We all know: “Health is not simply the absence of sickness.” — Hannah Green
Consider ways to eat what you enjoy and enjoy what you eat by following these Asian Diet secrets.
This list has been perfected and practiced for centuries.
To paraphrase Sun Simiao, the great Chinese physician in the sixth century, one wastes the skill of a great physician if one does not first consider the food he or she are eating. This is still true today. Consider also when you eat and how you eat as you read the tips below.
11 Asian Diet Habits
#1. Limit Drinks, Especially Cold Drinks With Meals
Americans have a bad habit of drinking a cold glass of water or soda with meals. Changing this habit alone will create better digestion of food. Limit fluid intake with your meals and you will stop diluting your digestive enzymes which are so important for proper digestion. Green tea or other hot teas before a meal supports enzymatic activity and helps enhance your digestive abilities. It’s best to add liquids 30 minutes before or after meals, not during.
#2. Enjoy Soup Often
Soup is a nutrient dense food and fills you up quickly. You don’t need much, just a half cup is beneficial. Most Asian soups are made with bones and/or combinations of vegetables so you’re getting lots of vitamins and minerals even with a small portion. Whether it is bone broth soup, vegetable or miso, soups are rich in vitamins and minerals and easily absorbed. Secondly, but equally important is that the warm temperature of soup (like tea) can improve the entire digestive process.
#3. Eat a 3:1 Ratio Vegetables to Meat
3:1 means three times the amount of vegetables to the amount of meat. The meat and potato American diet does not make much room for vegetables on the plate. In fact, the favorite American vegetable, potatoes, (i.e., French fries) should be replaced with sweet potatoes if you absolutely can’t live without that starch. Better still, consider vegetables with bitter flavors. Give radishes, radicchio and bitter melon a spot on your plate.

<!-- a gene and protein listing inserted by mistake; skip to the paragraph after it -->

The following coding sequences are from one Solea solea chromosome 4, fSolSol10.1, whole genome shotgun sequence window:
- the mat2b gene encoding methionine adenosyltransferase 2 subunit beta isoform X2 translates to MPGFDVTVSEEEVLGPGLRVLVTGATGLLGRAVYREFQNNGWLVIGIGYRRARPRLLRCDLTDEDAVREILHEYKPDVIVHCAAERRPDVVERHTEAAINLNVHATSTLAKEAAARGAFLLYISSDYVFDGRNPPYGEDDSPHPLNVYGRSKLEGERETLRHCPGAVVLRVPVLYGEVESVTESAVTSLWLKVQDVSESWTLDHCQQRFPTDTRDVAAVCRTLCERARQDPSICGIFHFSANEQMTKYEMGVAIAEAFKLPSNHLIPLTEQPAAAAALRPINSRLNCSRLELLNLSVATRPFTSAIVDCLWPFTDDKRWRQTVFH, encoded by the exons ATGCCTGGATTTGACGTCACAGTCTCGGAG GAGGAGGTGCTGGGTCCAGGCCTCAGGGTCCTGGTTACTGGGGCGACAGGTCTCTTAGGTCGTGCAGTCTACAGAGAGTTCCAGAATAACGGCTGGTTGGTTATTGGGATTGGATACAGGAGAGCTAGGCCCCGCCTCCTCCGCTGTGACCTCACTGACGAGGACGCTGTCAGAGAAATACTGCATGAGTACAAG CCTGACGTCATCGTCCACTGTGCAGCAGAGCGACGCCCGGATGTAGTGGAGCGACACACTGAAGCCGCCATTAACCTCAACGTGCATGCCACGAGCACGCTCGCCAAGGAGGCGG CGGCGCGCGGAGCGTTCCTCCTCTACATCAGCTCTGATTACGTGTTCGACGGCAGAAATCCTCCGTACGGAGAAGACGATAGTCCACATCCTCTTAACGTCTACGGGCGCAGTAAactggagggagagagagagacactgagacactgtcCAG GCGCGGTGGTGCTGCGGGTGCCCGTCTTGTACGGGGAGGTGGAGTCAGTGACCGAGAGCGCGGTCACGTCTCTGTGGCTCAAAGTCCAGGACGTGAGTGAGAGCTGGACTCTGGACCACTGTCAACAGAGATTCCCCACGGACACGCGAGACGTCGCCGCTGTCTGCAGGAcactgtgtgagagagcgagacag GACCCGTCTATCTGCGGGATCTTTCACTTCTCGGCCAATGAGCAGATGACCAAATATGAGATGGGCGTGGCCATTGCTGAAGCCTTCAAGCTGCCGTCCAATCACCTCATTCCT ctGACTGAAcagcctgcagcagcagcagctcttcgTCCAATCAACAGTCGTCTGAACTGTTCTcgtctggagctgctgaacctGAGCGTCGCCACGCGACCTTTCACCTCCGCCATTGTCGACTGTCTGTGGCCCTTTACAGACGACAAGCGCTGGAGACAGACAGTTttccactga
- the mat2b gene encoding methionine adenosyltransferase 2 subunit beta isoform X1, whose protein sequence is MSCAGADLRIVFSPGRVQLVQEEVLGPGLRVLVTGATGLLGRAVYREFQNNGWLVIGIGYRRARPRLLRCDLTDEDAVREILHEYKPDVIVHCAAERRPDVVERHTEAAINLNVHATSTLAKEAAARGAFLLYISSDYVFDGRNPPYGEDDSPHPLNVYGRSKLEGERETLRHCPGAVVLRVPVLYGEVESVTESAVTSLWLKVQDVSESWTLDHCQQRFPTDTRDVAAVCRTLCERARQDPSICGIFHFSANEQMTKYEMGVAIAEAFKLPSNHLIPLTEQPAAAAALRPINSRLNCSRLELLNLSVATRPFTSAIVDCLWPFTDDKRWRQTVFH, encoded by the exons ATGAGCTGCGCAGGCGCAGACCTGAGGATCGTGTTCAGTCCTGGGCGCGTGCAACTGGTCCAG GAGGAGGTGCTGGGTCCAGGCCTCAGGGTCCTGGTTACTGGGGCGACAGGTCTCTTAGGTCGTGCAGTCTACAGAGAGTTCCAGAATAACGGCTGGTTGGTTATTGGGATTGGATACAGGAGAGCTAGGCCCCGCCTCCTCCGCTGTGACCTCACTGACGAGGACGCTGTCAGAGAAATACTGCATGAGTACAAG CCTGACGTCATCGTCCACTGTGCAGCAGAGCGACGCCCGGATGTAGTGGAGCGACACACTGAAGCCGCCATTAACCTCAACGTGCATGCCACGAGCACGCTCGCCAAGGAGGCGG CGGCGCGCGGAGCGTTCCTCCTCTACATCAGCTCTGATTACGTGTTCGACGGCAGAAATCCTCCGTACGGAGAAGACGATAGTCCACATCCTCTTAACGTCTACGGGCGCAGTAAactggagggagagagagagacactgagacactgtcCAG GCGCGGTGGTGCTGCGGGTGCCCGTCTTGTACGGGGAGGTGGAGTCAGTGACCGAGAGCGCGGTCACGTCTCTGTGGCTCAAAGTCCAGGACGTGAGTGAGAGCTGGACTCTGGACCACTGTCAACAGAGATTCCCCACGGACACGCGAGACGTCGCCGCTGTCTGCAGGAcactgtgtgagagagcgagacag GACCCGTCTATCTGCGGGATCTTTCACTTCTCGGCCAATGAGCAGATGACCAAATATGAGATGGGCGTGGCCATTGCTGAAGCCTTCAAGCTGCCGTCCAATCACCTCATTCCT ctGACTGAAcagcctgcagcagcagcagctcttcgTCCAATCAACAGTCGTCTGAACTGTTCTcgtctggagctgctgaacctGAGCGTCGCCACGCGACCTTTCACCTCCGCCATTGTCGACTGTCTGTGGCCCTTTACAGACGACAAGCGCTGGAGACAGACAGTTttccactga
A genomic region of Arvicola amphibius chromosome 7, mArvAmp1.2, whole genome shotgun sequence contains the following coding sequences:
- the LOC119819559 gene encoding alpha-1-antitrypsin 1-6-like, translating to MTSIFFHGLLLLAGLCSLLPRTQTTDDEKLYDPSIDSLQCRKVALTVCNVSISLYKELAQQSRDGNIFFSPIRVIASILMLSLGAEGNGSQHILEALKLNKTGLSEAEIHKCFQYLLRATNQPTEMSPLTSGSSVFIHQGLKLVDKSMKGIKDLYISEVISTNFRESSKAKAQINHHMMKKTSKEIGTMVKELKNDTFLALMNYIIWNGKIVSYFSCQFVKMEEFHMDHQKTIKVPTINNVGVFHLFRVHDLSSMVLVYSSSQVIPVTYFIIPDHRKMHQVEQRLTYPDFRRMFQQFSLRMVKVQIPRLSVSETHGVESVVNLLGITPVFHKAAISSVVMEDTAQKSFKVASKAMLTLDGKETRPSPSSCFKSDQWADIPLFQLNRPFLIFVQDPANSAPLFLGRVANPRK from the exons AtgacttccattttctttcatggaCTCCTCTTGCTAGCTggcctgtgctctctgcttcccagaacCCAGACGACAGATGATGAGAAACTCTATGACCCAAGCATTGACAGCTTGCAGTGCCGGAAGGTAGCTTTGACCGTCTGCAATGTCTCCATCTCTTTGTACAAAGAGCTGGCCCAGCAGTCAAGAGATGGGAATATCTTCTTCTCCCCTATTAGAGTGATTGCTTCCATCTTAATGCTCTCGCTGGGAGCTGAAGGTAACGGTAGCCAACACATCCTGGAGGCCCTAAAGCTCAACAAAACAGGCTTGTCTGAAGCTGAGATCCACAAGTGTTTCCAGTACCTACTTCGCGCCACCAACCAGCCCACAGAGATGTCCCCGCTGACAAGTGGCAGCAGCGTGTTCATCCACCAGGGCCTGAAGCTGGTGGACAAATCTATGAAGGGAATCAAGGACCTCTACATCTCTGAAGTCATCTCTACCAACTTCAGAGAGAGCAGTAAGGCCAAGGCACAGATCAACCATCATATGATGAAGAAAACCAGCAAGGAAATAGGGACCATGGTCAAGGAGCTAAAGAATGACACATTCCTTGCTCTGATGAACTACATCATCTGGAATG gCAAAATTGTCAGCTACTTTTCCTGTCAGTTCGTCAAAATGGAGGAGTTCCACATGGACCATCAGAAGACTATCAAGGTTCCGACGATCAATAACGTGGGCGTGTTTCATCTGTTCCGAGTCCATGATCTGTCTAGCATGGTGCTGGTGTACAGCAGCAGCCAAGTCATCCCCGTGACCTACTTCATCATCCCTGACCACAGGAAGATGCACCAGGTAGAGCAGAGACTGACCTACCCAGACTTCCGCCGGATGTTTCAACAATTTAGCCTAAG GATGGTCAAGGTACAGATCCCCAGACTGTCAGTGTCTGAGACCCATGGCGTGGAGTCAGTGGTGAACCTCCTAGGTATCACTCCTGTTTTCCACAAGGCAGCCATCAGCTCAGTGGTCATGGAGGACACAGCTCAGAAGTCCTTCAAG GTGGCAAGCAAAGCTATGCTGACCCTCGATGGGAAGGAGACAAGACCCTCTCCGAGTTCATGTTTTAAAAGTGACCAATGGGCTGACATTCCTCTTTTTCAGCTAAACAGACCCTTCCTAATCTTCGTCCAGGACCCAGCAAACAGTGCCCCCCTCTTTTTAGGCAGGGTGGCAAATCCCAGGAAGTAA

#4. Small Plates and Chopsticks
Small serving bowls and small plates are a great way to eat smaller portions. I love to mix up attractive small plates and bowls in different shapes and sizes. Not only is it aesthetically pleasing to eat from these but it helps you eat smaller portions. Chopsticks are another easy way to avoid the shovel techniques of eating. For the average American inexperienced chopstick user, they are guaranteed to slow down your rate of consumption and give your stomach time to send the message to your brain that you’re full and it’s time to stop eating.
#5. Rice Combining
Rice combinations like black, brown, red, or even purple rice are nutritionally denser than white or brown alone. (The best is unpolished/less processed rice, because it is rich in B vitamins.) Rice is eaten to supplement the meal in Asia, not a main course. Rice has always been a popular carbohydrate, cheap to grow and easy to transport and store. But as a carbohydrate it is converted into sugar during the digestive process. This means it can cause a dramatic effect in our glycemic index. This is good for fast energy, but bad if you want to avoid blood sugar fluctuations and bad for those who are diabetic or pre-diabetic. Rice combinations are less starchy therefore less sugar conversion and lower in calories.
#6. Not Every Night Is Dessert Night
My kids will tell you from the time they were very little if they asked about dessert, my standard answer was “tonight is not dessert night.” Admittedly, this didn’t work so well past the age of 7, but it’s still a great rule of thumb. If you must have dessert make it fruit. Fruit is nutritious and delicious and a common Asian dessert. Cut and serve it up in a fun and interesting way to make it that much more exciting. Sugary cakes, cookies and ice cream can be for special celebrations only.